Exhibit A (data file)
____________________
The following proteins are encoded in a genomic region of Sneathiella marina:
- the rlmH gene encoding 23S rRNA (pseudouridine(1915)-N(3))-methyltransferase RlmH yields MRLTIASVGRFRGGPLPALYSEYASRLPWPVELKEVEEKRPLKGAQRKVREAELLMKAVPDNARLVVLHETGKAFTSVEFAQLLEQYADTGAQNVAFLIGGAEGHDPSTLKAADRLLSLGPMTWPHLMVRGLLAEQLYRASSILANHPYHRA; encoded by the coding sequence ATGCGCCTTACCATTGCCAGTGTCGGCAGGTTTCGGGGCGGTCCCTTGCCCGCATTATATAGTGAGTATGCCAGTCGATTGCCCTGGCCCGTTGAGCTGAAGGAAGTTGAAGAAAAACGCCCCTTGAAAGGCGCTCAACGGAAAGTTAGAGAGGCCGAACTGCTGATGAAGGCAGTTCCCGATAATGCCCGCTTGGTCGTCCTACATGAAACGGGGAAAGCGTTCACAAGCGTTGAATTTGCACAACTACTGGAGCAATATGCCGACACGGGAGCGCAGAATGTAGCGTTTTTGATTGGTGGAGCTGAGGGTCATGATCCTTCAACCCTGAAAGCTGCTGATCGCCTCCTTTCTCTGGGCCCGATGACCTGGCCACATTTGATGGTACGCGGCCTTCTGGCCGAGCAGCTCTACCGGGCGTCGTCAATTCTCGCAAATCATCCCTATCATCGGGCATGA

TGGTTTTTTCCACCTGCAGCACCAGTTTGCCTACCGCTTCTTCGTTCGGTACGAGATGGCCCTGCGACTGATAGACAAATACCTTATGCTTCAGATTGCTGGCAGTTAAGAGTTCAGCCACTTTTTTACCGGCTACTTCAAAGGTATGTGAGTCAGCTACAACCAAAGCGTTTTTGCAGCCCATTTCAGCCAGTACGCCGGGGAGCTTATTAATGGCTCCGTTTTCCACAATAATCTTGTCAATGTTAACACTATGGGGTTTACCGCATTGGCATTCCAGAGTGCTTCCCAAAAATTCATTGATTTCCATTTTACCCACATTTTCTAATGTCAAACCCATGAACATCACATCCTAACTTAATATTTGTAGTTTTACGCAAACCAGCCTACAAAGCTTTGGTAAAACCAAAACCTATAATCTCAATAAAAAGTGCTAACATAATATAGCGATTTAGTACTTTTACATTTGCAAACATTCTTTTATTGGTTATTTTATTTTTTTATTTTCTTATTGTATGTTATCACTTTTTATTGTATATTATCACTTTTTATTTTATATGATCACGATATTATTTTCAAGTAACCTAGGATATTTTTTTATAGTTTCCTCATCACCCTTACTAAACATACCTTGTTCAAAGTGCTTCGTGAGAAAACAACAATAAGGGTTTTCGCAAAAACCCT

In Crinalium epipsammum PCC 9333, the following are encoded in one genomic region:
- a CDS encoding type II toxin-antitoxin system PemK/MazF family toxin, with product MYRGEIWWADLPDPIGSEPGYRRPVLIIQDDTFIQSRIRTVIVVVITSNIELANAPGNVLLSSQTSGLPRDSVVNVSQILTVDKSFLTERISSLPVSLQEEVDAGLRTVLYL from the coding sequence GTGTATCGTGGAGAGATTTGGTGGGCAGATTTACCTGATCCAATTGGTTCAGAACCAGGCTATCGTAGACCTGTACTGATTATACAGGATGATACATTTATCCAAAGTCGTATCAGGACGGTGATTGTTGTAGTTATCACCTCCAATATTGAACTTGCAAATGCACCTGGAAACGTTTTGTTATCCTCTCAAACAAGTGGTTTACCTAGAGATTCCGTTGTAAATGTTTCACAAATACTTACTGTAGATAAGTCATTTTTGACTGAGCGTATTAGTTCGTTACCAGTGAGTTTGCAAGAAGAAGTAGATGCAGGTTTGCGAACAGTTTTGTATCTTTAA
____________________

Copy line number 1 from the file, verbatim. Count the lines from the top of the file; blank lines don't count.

The following proteins are encoded in a genomic region of Sneathiella marina: